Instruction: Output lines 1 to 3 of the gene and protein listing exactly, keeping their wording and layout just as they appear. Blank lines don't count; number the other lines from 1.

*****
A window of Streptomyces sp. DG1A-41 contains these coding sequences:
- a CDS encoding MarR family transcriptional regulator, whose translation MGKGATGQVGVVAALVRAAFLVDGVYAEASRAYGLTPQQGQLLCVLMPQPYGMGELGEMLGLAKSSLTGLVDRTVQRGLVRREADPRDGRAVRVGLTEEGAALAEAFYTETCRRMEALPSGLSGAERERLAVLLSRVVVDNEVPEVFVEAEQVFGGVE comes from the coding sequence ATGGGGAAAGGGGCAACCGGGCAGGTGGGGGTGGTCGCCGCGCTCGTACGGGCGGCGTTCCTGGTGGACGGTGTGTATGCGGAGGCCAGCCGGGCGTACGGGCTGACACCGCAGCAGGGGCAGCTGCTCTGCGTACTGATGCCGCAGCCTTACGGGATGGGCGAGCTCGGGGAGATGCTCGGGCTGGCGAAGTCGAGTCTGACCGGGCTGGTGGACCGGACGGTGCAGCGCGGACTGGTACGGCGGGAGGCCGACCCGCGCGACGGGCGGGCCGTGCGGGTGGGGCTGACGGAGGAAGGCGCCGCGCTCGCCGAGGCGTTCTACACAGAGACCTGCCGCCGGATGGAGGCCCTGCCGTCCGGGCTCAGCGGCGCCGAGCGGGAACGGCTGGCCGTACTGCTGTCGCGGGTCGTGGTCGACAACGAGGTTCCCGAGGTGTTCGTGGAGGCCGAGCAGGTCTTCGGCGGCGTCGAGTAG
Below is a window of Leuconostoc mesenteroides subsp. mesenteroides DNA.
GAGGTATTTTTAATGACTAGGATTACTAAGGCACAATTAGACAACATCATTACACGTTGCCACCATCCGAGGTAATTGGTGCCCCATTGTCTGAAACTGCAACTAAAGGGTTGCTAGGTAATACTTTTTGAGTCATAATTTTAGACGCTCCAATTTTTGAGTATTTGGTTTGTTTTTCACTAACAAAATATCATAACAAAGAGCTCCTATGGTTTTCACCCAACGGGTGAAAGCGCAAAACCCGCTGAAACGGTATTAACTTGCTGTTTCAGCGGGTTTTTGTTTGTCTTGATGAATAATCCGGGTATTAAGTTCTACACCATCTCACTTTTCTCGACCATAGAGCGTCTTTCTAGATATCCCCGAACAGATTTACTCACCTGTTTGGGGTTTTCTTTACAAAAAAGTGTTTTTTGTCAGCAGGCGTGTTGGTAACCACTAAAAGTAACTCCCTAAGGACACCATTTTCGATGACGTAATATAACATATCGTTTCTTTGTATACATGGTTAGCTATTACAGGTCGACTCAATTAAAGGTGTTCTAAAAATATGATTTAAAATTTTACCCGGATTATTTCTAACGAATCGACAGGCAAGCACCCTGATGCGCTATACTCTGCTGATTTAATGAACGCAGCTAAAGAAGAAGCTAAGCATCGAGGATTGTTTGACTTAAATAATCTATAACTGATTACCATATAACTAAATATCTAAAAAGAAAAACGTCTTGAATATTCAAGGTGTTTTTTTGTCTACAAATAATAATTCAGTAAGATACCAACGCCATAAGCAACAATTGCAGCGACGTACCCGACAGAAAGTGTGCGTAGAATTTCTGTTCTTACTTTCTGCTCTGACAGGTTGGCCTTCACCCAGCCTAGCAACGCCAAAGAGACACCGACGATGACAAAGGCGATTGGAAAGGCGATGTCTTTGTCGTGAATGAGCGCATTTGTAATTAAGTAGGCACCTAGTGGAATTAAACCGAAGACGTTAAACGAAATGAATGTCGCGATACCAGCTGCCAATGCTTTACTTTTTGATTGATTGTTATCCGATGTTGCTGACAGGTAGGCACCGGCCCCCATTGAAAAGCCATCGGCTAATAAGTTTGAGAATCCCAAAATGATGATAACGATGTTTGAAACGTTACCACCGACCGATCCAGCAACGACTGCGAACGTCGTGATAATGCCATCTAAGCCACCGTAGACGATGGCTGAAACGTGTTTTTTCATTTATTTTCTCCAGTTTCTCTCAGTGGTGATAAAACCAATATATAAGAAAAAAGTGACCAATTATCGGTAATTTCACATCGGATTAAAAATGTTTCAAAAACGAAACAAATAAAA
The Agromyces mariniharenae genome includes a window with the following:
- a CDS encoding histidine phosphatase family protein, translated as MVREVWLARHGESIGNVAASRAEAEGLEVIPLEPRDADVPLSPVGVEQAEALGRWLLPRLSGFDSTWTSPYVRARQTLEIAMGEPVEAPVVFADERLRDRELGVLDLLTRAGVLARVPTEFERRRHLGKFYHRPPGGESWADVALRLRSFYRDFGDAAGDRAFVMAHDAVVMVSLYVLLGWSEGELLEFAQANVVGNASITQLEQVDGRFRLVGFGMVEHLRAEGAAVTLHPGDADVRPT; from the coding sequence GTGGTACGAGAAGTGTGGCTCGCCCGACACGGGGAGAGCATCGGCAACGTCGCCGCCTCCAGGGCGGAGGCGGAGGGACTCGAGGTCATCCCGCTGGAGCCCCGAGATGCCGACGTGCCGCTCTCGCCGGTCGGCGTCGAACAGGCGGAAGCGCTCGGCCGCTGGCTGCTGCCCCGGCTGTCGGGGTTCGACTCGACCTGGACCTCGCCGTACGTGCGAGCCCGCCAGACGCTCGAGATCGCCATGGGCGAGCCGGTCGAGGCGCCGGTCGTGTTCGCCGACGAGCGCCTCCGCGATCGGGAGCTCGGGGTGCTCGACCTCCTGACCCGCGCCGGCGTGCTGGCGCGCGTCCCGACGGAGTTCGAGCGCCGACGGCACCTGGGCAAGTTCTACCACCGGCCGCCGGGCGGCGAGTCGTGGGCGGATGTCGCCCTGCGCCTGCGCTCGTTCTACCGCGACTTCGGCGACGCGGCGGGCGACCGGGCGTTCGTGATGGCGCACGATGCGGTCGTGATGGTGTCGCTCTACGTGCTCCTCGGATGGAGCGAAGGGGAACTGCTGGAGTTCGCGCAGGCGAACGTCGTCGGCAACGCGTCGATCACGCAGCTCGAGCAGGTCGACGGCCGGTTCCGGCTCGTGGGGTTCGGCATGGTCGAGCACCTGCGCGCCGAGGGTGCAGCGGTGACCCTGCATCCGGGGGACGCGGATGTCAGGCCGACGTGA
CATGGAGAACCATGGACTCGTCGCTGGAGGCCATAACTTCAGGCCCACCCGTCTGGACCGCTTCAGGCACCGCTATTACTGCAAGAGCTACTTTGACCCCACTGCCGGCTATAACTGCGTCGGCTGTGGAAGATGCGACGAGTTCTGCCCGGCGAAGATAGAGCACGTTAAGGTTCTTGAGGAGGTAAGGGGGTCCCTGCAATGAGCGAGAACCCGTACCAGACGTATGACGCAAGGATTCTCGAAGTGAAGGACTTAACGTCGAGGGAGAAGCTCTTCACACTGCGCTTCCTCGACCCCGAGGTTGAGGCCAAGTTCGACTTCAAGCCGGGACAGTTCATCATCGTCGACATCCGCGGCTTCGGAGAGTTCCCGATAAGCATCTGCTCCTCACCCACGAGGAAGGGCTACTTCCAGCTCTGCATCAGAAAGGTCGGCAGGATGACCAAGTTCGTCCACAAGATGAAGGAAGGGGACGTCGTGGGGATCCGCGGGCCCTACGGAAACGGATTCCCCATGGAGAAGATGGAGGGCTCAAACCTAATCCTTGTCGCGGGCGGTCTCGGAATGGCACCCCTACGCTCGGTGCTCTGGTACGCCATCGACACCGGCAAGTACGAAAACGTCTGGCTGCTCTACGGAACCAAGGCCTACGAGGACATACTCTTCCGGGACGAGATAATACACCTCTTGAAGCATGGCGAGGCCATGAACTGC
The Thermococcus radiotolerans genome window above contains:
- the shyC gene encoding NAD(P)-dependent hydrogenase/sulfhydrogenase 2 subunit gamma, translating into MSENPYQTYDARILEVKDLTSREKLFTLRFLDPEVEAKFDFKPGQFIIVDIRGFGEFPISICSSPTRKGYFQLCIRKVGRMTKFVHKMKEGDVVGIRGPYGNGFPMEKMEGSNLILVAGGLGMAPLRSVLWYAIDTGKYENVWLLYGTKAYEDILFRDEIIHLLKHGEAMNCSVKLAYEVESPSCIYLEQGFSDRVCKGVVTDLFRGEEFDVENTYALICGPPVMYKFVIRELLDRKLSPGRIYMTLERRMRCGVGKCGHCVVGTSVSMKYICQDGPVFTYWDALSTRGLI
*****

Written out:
A window of Streptomyces sp. DG1A-41 contains these coding sequences:
- a CDS encoding MarR family transcriptional regulator, whose translation MGKGATGQVGVVAALVRAAFLVDGVYAEASRAYGLTPQQGQLLCVLMPQPYGMGELGEMLGLAKSSLTGLVDRTVQRGLVRREADPRDGRAVRVGLTEEGAALAEAFYTETCRRMEALPSGLSGAERERLAVLLSRVVVDNEVPEVFVEAEQVFGGVE comes from the coding sequence ATGGGGAAAGGGGCAACCGGGCAGGTGGGGGTGGTCGCCGCGCTCGTACGGGCGGCGTTCCTGGTGGACGGTGTGTATGCGGAGGCCAGCCGGGCGTACGGGCTGACACCGCAGCAGGGGCAGCTGCTCTGCGTACTGATGCCGCAGCCTTACGGGATGGGCGAGCTCGGGGAGATGCTCGGGCTGGCGAAGTCGAGTCTGACCGGGCTGGTGGACCGGACGGTGCAGCGCGGACTGGTACGGCGGGAGGCCGACCCGCGCGACGGGCGGGCCGTGCGGGTGGGGCTGACGGAGGAAGGCGCCGCGCTCGCCGAGGCGTTCTACACAGAGACCTGCCGCCGGATGGAGGCCCTGCCGTCCGGGCTCAGCGGCGCCGAGCGGGAACGGCTGGCCGTACTGCTGTCGCGGGTCGTGGTCGACAACGAGGTTCCCGAGGTGTTCGTGGAGGCCGAGCAGGTCTTCGGCGGCGTCGAGTAG
Below is a window of Leuconostoc mesenteroides subsp. mesenteroides DNA.